Although tagged ‘Gaza border clashes’, the 920 word article devoted over a third of its word count (314 words) to the topic of the new US embassy in Jerusalem and 126 words to background information on Jerusalem itself, including of course the BBC’s standard partisan mantra on ‘international law’.

“Since 1967, Israel has built a dozen settlements, home to about 200,000 Jews, in East Jerusalem. These are considered illegal under international law, although Israel disputes this.”

The subject matter of the report as described in its headline received 377 words of coverage and 103 words of ‘analysis’.

Under the sub-heading “what happened at the border” readers were correctly told that the rise in the number of participants (and hence casualties) compared to previous weeks was in fact connected to a factor other than the ceremony marking the opening of the new US embassy in Jerusalem.

“There have been six weeks of protests at the Gaza border, dubbed the “Great March of Return” and led by Gaza’s Islamist rulers Hamas.

Hamas had always said it would step up the protests before Tuesday, when Palestinians hold their annual commemoration of what they call the Nakba or Catastrophe. Hundreds of thousands fled their homes or were displaced following the foundation of the Israeli state on 14 May 1948.”

The article’s limited description of the incidents themselves was as follows:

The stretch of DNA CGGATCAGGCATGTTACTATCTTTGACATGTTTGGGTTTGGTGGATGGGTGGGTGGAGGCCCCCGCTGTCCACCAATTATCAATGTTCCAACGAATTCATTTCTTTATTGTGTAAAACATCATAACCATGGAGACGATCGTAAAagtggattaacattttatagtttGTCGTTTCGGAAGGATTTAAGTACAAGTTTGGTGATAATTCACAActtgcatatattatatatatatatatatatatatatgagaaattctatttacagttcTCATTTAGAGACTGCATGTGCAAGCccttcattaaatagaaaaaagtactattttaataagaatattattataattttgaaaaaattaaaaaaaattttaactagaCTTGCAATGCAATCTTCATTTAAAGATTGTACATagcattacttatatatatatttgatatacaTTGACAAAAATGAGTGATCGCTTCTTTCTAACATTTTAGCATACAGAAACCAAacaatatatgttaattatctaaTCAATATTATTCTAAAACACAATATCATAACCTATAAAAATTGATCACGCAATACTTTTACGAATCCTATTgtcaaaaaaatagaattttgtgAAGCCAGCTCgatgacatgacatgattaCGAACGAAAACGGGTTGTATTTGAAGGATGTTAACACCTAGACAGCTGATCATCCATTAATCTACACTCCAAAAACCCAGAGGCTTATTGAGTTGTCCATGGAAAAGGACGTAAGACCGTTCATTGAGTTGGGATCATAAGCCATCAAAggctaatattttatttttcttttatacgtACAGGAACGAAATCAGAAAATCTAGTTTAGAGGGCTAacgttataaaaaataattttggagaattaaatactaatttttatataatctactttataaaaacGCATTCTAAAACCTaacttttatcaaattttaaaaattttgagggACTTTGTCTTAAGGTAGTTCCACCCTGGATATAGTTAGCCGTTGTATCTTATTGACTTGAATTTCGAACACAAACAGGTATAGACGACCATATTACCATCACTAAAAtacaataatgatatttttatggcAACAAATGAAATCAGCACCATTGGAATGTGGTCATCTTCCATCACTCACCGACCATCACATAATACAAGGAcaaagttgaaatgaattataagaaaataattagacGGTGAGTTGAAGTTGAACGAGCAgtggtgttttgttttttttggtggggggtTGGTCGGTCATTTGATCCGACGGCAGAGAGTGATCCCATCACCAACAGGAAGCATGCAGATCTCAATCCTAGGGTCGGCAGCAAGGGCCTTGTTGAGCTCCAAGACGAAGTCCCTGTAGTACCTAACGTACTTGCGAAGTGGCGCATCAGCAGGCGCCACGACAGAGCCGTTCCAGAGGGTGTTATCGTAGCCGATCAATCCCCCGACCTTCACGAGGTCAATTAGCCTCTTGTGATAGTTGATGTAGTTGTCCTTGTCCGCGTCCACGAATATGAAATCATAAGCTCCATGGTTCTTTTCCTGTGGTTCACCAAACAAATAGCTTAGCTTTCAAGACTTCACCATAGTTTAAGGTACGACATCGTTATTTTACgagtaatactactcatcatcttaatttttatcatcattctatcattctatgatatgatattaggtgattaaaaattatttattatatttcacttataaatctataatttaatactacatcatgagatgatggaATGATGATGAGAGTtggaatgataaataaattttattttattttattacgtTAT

“Palestinians hurled stones and incendiary devices while the Israeli military used snipers, as black smoke poured from burning tyres. […]

The Israeli military said it had killed three people trying to plant explosives near the security fence in Rafah. Aircraft and tanks had also targeted military positions belonging to Hamas in the northern Gaza Strip, it said.”

BBC audiences were not told of three separate shooting incidents, infiltration attempts or arson attacks.

“At around 4 p.m., the time that the US was inaugurating its embassy in Jerusalem, military sources said Hamas-spurred groups were trying to breach the border at several spots along the Gaza fence.

The army said three of those killed were trying to plant explosives at the border fence. In three separate incidents, Palestinian gunmen opened fire at Israeli troops, according to the IDF. There were no injuries among the soldiers.

In one case in the northern Strip, the troops fired back directly. In another case farther south, an IDF tank responded to the shots fired by destroying a nearby Hamas position, the army said. […]